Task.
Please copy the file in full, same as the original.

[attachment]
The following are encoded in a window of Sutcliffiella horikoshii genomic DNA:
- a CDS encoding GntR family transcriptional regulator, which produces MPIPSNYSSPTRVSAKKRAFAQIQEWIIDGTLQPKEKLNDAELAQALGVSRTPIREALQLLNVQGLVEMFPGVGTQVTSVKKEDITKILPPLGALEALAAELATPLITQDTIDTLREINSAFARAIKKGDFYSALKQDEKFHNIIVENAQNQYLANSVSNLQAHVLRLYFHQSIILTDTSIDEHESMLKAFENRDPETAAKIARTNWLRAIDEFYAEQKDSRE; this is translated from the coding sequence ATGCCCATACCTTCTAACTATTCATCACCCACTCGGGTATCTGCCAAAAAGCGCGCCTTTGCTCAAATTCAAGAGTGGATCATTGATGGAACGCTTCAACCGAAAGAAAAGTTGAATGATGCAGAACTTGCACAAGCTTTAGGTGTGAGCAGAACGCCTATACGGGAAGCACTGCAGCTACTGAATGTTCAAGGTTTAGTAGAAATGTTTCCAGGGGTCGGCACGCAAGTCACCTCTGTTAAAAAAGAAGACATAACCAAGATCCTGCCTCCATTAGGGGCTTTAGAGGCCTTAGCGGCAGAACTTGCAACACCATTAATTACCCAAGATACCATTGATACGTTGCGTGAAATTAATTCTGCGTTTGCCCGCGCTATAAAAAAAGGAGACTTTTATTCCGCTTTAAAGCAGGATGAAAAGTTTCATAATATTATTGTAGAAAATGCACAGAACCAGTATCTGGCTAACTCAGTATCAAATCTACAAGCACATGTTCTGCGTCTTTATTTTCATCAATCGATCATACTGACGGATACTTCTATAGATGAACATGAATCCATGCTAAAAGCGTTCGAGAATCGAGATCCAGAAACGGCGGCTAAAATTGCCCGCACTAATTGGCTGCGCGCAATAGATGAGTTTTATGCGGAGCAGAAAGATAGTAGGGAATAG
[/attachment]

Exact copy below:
The following are encoded in a window of Sutcliffiella horikoshii genomic DNA:
- a CDS encoding GntR family transcriptional regulator, which produces MPIPSNYSSPTRVSAKKRAFAQIQEWIIDGTLQPKEKLNDAELAQALGVSRTPIREALQLLNVQGLVEMFPGVGTQVTSVKKEDITKILPPLGALEALAAELATPLITQDTIDTLREINSAFARAIKKGDFYSALKQDEKFHNIIVENAQNQYLANSVSNLQAHVLRLYFHQSIILTDTSIDEHESMLKAFENRDPETAAKIARTNWLRAIDEFYAEQKDSRE; this is translated from the coding sequence ATGCCCATACCTTCTAACTATTCATCACCCACTCGGGTATCTGCCAAAAAGCGCGCCTTTGCTCAAATTCAAGAGTGGATCATTGATGGAACGCTTCAACCGAAAGAAAAGTTGAATGATGCAGAACTTGCACAAGCTTTAGGTGTGAGCAGAACGCCTATACGGGAAGCACTGCAGCTACTGAATGTTCAAGGTTTAGTAGAAATGTTTCCAGGGGTCGGCACGCAAGTCACCTCTGTTAAAAAAGAAGACATAACCAAGATCCTGCCTCCATTAGGGGCTTTAGAGGCCTTAGCGGCAGAACTTGCAACACCATTAATTACCCAAGATACCATTGATACGTTGCGTGAAATTAATTCTGCGTTTGCCCGCGCTATAAAAAAAGGAGACTTTTATTCCGCTTTAAAGCAGGATGAAAAGTTTCATAATATTATTGTAGAAAATGCACAGAACCAGTATCTGGCTAACTCAGTATCAAATCTACAAGCACATGTTCTGCGTCTTTATTTTCATCAATCGATCATACTGACGGATACTTCTATAGATGAACATGAATCCATGCTAAAAGCGTTCGAGAATCGAGATCCAGAAACGGCGGCTAAAATTGCCCGCACTAATTGGCTGCGCGCAATAGATGAGTTTTATGCGGAGCAGAAAGATAGTAGGGAATAG